My sister could be all sweetness and light, one moment. Then the next, she’d be slapping the neighbor’s pet raccoon for stealing her sugar cookie. Such is the case with Francine Flambo, the privileged mayor’s daughter who suffers an alleged kidnapping, on the premiere episode of the short lived action spoof Sledge Hammer!
Flambo, as enacted by the multi-layered Judi Aronson, seems to be a poor, tortured soul when first encountered by series regular Doris Doreau (Anne Marie Martin), who is sent to rescue the young heiress. But (spoiler alert) when it is quickly discovered that Flambo was in on her own kidnapping, the young socialite’s attitude flips and soon Doreau finds her life on the line.
Nicely, Aronson, who is best known to horror fans for her passionate portrayal of Samantha in Friday the 13th: Final Chapter, embraces all the facets of Francine’s personality. She is as convincing as when the character is demurely trembling as when she is savagely threatening to murder everyone around her. Most importantly, Aronson seems to be having a ball and that joyful energy rolls off the screen in delightful waves.
Genre fans should be thrilled to note, as well, that Aronson, who also appeared in such fright flicks as After Midnight and The Sleeping Car, shares most of her screen time with the talented Martin. Martin, before gaining recognition for her work on shows like Days Our Lives, appeared in such slasher stalwarts as Prom Night and The Boogens. Thus, their work here marks the meeting of two genre queens at the top of their game, a true pleasure to watch unfold.
Until the next time, SWEET love and pink GRUE, Big Gay Horror Fan!
She may have succumbed to the icy depravity of Jason in Friday the 13th: The Final Chapter, but the always revivable Judie Aronson was, thankfully, able to turn the tables on all conquering villainy with her appearance in 1992’s sandy action-fest Desert Kickboxer.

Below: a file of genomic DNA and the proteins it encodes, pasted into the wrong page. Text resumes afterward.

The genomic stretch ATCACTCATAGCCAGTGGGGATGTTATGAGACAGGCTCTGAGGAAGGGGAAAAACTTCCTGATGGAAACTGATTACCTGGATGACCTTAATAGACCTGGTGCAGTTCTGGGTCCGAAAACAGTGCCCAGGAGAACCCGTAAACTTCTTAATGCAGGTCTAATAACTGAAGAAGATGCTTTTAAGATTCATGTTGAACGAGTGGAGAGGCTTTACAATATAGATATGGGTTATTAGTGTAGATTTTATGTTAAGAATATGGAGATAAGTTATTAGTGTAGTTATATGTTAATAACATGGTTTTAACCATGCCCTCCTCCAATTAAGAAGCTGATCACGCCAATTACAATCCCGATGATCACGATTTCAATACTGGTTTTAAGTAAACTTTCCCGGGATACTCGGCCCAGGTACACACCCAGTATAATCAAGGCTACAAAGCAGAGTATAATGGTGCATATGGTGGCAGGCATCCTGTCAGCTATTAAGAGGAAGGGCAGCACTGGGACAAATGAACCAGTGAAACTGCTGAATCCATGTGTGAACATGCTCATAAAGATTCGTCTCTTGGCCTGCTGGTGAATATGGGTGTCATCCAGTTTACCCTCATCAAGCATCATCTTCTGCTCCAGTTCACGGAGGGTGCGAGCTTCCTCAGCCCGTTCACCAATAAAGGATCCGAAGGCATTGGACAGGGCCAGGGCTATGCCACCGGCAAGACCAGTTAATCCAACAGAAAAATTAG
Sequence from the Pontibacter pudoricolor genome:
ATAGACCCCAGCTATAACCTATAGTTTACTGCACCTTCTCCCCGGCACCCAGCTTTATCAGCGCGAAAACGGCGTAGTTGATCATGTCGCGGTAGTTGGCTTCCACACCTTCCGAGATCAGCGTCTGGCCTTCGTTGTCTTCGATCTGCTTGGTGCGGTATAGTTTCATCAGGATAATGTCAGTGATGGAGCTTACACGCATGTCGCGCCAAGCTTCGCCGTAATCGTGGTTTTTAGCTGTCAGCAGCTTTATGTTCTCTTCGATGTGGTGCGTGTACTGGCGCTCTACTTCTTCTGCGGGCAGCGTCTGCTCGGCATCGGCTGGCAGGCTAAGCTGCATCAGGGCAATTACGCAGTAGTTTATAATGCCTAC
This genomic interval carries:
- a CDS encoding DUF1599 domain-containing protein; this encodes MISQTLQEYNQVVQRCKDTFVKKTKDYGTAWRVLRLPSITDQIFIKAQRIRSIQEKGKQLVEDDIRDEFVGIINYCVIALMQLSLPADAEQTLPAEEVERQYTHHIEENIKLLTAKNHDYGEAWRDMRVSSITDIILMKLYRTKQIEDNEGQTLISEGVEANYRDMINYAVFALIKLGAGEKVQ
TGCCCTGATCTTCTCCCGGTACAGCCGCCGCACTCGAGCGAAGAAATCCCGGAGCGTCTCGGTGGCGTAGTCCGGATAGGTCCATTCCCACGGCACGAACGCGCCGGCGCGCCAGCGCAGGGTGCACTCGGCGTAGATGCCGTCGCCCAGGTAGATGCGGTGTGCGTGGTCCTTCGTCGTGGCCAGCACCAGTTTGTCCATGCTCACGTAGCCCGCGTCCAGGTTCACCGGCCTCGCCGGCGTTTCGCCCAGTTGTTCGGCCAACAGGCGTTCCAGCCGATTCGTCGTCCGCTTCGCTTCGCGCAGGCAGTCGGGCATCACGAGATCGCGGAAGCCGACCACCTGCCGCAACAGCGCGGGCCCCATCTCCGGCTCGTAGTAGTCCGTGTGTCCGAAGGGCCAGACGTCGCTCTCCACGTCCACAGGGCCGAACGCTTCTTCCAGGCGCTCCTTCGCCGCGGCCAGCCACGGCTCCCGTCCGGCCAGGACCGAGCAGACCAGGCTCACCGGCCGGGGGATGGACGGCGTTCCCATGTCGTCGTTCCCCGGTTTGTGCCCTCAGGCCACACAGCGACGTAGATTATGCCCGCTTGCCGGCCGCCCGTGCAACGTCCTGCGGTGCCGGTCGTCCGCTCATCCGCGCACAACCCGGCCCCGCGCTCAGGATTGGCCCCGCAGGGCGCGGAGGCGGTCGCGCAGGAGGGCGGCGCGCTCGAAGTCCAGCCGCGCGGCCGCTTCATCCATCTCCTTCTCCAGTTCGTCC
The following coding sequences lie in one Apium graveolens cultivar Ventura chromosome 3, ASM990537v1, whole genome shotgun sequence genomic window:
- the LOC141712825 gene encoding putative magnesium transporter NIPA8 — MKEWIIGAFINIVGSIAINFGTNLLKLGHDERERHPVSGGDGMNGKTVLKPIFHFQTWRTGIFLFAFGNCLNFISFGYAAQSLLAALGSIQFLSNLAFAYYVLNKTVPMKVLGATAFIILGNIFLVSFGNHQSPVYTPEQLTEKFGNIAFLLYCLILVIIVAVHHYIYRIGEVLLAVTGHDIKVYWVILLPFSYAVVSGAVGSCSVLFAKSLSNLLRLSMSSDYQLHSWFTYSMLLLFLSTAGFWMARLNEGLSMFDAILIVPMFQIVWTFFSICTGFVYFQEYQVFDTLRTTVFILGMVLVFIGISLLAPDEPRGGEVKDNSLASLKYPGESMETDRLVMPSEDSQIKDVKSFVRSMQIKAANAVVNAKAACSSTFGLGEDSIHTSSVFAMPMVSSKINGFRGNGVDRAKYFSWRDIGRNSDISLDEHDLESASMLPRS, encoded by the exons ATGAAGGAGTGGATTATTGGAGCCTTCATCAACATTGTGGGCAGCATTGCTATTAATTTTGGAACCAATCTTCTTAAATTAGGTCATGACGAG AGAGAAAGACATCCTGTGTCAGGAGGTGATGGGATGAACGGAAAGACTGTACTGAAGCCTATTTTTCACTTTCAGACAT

Here as the determined Claudia Valenti, Aronson is able to get the goods on her shady, drug dealing employer and live on until the movie’s romantic, sun streaked fadeout. While filled with the standard good cop-bad cop dynamics of such fare (IE: the chiseled yet damaged hero, the moustache twirling antagonist), Aronson is actually given a full range of emotions to play – feistiness, terror and remorse – and she makes the most of them.
While most of her screen time is opposite John Haymes Newton’s troubled yet victorious Hawk, genre fans may be more specifically attuned to her scenes with genre veteran Paul L. Smith. Smith, who did acclaimed work as dark figures in such acclaimed/cult affairs as Midnight Express, Popeye and Pieces, barely has to lift a muscle here to project all the monstrous activities that his Santos is capable of. Aronson reacts to this deviousness with panache. She allows Claudia both a cautiousness and steel resolve that gives the early encounters between these skilled performers a fun sense of cat and mouse.
Thus, while her work on such projects as Friday, Weird Science and After Midnightmay command focus, fans of her eclectic resume are sure to find much to enjoy in this less visible project, as well.